Almost 300 USF students and San Franciscans took to campus last Saturday in fishnet stockings and platform boots to watch the College Players’ production of “The Rocky Horror Picture Show.”
The College Players, USF’s student-run theater company, continued their yearly devotion to the film. For over a decade, they have started their season with “Rocky Horror.”
The movie flopped when it debuted in the ‘70s, but queer communities have since embraced it around the globe. “Rocky Horror was one of the first movies to show complex LGBTQIA+ characters, an aspect which has gained the film a kind of ‘ritualized worship,’” reporting from the BBC notes. “It’s a love letter to queer history,” said Fen Wright, a third-year psychology major and one of the show’s directors.
Each year, theaters, performing arts troupes, and bars perform a classic “shadow cast” version of the show. Fans watch the 1975 film play on a large screen, while performers simultaneously lip sync and dance to the musical. Audience interaction is one of the main components of the show; throughout the film people in the crowd yell responses to the movie’s dialogue.
“Rocky Horror is a really interesting movie because it’s a product of its time, but revolves around whoever is performing it and their identities,” Wright said.
While the College Players kept certain “Rocky Horror” traditions like audience involvement alive, a COVID-19 case presented a new challenge to cast members.
Two days prior to opening night, one of the lead actors playing Riff Raff tested positive for COVID-19 and they did not have an understudy.
Sam Joon Fernandez, an ensemble actor, stepped into the role with only two days to prepare — a challenging task for Fernandez’s first theater production.
In an interview with the Foghorn on opening night, Fernandez said the audience actually calmed his nerves. “The audience response has been amazing, and it’s made my job on stage really easy. It was really super fun to be able to do this role.”
“Putting Sam in a main role, he’s really come into his own,” Wright said. “He got the blocking instantly, because he had watched the previous person do it so many times.”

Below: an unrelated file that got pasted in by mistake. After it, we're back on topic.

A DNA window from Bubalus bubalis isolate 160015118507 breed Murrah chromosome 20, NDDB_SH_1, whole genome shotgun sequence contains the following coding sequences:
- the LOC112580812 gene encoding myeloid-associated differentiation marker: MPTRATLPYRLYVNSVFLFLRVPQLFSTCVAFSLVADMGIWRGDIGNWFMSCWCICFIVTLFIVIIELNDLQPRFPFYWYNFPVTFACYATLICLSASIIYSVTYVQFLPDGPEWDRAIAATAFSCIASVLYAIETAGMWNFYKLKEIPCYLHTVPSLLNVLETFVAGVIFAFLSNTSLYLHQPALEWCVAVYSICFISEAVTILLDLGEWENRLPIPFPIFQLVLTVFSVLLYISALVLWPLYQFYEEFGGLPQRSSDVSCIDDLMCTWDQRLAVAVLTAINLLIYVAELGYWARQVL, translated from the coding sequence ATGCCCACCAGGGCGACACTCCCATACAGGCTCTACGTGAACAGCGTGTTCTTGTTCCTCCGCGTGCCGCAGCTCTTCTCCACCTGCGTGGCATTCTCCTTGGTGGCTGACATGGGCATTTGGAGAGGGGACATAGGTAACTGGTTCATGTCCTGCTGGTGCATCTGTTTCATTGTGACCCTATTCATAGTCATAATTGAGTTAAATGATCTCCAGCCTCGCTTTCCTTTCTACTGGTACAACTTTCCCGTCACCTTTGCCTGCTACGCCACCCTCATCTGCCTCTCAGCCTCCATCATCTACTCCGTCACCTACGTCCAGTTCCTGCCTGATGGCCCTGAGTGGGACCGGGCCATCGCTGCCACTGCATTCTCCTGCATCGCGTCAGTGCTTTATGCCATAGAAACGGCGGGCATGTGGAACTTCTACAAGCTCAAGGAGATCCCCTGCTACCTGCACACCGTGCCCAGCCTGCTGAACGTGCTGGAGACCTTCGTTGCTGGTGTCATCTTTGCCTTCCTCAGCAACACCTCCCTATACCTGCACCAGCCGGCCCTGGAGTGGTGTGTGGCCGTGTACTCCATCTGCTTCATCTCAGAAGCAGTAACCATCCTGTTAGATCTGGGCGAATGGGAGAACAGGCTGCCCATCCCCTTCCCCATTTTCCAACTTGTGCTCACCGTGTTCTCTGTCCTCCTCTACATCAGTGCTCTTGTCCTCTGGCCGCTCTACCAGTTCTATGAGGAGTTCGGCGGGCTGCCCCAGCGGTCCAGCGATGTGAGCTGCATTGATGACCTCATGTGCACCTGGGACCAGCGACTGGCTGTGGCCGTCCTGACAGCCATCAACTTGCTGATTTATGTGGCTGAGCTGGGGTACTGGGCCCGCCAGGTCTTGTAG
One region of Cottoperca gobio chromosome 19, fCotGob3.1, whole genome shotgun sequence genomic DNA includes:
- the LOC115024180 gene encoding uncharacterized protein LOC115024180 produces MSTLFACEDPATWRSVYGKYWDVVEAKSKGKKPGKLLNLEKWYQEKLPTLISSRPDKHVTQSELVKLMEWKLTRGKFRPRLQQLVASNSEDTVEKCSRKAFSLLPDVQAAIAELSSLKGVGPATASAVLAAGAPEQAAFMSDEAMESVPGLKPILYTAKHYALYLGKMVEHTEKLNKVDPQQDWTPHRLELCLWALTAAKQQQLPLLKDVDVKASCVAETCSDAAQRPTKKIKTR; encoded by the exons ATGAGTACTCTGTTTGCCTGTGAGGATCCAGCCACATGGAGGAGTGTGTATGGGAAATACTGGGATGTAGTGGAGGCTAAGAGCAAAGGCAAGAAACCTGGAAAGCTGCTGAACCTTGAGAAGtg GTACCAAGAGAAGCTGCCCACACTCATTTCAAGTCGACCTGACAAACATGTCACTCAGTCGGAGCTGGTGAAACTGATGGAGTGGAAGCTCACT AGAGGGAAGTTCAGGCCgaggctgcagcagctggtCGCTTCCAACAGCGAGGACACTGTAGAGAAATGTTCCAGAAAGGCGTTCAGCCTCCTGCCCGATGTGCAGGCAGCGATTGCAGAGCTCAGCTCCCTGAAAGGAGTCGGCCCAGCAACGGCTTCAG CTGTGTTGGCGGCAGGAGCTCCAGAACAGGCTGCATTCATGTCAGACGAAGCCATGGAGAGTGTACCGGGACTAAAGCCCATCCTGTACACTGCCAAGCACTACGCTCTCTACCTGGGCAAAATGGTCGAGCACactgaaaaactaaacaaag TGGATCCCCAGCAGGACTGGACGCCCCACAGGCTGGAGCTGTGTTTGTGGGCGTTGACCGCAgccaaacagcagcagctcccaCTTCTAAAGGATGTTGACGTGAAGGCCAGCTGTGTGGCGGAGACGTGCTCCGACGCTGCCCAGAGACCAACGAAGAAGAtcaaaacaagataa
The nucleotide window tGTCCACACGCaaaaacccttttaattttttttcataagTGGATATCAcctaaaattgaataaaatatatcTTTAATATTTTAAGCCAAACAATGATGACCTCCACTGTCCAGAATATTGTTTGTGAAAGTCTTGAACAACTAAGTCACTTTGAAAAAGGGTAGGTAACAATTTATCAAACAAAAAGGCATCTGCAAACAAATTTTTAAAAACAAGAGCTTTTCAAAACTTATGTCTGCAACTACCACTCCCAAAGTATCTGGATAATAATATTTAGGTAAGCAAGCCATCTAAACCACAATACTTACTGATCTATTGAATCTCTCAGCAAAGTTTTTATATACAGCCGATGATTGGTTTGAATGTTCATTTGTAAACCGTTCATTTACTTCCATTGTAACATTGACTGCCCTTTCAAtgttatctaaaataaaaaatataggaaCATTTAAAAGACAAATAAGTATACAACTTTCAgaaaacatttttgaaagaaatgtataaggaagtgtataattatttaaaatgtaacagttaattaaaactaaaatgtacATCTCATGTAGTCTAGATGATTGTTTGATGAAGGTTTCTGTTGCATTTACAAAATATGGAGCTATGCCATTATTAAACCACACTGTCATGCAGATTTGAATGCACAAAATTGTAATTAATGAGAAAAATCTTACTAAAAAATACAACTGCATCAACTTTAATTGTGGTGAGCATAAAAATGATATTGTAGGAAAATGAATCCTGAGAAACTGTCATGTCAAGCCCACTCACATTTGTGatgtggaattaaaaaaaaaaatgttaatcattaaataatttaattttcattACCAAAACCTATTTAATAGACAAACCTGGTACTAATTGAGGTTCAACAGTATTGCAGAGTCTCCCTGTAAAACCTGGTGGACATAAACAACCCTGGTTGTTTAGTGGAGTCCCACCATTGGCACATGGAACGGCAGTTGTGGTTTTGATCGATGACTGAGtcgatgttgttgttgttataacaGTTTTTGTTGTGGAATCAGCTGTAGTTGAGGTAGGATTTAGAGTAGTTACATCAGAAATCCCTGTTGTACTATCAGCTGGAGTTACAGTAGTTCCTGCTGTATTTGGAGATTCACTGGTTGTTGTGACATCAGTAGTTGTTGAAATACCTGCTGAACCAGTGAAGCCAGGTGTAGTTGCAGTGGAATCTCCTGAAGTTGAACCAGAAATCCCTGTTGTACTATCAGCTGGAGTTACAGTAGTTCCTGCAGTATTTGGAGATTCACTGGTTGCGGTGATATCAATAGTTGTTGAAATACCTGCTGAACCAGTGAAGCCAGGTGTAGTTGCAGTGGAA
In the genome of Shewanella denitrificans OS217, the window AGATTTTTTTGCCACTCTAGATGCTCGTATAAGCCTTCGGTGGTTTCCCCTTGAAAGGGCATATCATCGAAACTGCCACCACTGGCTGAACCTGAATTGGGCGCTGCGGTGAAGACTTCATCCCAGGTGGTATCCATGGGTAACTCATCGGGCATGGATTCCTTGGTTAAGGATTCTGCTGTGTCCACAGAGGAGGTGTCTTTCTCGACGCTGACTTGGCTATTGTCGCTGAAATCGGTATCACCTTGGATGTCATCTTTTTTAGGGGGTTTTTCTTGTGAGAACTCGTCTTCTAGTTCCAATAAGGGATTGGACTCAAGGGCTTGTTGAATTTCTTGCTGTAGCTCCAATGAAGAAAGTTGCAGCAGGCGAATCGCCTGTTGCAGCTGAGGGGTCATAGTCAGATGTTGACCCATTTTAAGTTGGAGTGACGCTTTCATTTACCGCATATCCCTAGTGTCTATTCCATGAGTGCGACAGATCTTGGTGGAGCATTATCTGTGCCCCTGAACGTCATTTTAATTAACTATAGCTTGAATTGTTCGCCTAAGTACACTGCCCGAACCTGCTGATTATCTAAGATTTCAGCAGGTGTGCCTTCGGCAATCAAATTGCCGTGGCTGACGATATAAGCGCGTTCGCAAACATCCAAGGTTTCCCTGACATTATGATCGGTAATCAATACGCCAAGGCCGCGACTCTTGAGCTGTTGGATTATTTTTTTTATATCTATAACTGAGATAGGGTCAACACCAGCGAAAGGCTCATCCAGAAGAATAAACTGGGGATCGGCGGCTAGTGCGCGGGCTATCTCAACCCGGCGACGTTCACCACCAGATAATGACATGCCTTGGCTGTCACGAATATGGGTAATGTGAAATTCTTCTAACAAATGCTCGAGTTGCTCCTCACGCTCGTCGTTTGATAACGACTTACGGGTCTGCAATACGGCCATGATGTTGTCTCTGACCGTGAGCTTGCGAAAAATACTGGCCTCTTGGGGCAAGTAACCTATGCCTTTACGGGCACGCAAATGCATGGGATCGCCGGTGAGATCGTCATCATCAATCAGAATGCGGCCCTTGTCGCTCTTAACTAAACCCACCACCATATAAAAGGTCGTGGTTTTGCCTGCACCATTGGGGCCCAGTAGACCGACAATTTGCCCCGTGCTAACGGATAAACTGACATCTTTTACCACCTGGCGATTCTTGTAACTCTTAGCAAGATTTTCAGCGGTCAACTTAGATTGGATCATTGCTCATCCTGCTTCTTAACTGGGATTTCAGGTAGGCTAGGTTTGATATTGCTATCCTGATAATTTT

The College Players are one of many theater groups around the globe that have stuck to the “show must go on” spirit in coexisting with COVID-19. In early 2022, NPR found that in one Broadway show alone, producers canceled a week’s worth of shows due to a COVID-19 outbreak. When the show resumed, more than 60% of the roles on stage were performed by understudies.
Despite the COVID-19 induced challenges of the performance, audiences enjoyed themselves. Elena Freiwald, a fifth-year performing arts and social justice major, was excited to see the show for the first time. “It was pretty crazy. I loved how into it the audience was. Even though I had never watched the movie before I was able to follow the storyline pretty well because of the callers and the actors doing such an amazing job,” she said.
For Freiwald, “The Time Warp” performance stood out. The 20-person cast stormed the stage to dance along to one of the film’s most iconic musical numbers. “It’s such a classic. The choreography was excellent and everyone performed it with a lot of energy,” she said.
A lively, fun performance coexisted with more serious moments in the show. In one instance, the College Players’ cast left the stage entirely, as the scene in the film involved sexual coercion. Moments like this have brought up larger arguments over the dated and problematic nature of some of the show’s content.
Phoebe Perkins, a second-year politics major and a co-director of the show, said that the creative team focuses on performer well-being because the content can be intense. “We have our consent workshop at the beginning of the production, essentially to establish that anyone is allowed to say they are uncomfortable with blocking at any time,” she said. “We check in with actors every step of the way.”
As the executive producer of the College Players, Wright supports the company’s yearly return to “Rocky Horror.” The show continues because of what it means to the queer community, especially in San Francisco. “It is easy to make fun of it as a bad movie, but it’s also interesting to watch it as a love letter to queer history,” Wright said.
The love for the film and its legacy of camp and queerness brought together the audience and the cast that night. “I love theater at the end of the day,” Wright said. “Talking to the cast and crew, they also love theater and they can feel the love from each other. I hope the audience can feel the love of theater through us.”